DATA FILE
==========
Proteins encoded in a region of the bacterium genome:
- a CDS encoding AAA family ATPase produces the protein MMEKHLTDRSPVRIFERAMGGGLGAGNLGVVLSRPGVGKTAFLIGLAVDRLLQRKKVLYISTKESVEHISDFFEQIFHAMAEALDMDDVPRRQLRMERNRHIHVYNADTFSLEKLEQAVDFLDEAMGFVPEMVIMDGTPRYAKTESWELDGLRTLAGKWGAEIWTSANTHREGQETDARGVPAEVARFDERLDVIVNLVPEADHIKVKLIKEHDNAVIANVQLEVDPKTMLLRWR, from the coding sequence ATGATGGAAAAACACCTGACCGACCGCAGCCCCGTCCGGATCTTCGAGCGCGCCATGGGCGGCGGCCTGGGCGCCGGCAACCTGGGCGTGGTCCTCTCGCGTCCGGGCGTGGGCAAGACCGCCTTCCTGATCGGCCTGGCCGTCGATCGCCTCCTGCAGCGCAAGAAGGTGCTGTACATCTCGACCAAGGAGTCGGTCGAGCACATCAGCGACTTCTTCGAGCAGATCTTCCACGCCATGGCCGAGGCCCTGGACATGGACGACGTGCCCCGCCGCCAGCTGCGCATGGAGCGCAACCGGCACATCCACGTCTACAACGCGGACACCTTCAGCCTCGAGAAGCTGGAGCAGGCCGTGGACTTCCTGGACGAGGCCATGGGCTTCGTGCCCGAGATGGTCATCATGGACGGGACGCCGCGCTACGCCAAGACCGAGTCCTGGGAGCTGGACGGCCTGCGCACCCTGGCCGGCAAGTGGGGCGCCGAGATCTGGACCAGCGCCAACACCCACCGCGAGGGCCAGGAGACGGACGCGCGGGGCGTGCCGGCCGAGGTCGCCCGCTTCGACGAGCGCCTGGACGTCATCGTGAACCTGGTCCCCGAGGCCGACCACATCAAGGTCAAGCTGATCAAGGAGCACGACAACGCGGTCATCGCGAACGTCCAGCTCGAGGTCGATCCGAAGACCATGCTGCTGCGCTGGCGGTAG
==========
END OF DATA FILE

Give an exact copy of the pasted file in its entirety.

Proteins encoded in a region of the bacterium genome:
- a CDS encoding AAA family ATPase produces the protein MMEKHLTDRSPVRIFERAMGGGLGAGNLGVVLSRPGVGKTAFLIGLAVDRLLQRKKVLYISTKESVEHISDFFEQIFHAMAEALDMDDVPRRQLRMERNRHIHVYNADTFSLEKLEQAVDFLDEAMGFVPEMVIMDGTPRYAKTESWELDGLRTLAGKWGAEIWTSANTHREGQETDARGVPAEVARFDERLDVIVNLVPEADHIKVKLIKEHDNAVIANVQLEVDPKTMLLRWR, from the coding sequence ATGATGGAAAAACACCTGACCGACCGCAGCCCCGTCCGGATCTTCGAGCGCGCCATGGGCGGCGGCCTGGGCGCCGGCAACCTGGGCGTGGTCCTCTCGCGTCCGGGCGTGGGCAAGACCGCCTTCCTGATCGGCCTGGCCGTCGATCGCCTCCTGCAGCGCAAGAAGGTGCTGTACATCTCGACCAAGGAGTCGGTCGAGCACATCAGCGACTTCTTCGAGCAGATCTTCCACGCCATGGCCGAGGCCCTGGACATGGACGACGTGCCCCGCCGCCAGCTGCGCATGGAGCGCAACCGGCACATCCACGTCTACAACGCGGACACCTTCAGCCTCGAGAAGCTGGAGCAGGCCGTGGACTTCCTGGACGAGGCCATGGGCTTCGTGCCCGAGATGGTCATCATGGACGGGACGCCGCGCTACGCCAAGACCGAGTCCTGGGAGCTGGACGGCCTGCGCACCCTGGCCGGCAAGTGGGGCGCCGAGATCTGGACCAGCGCCAACACCCACCGCGAGGGCCAGGAGACGGACGCGCGGGGCGTGCCGGCCGAGGTCGCCCGCTTCGACGAGCGCCTGGACGTCATCGTGAACCTGGTCCCCGAGGCCGACCACATCAAGGTCAAGCTGATCAAGGAGCACGACAACGCGGTCATCGCGAACGTCCAGCTCGAGGTCGATCCGAAGACCATGCTGCTGCGCTGGCGGTAG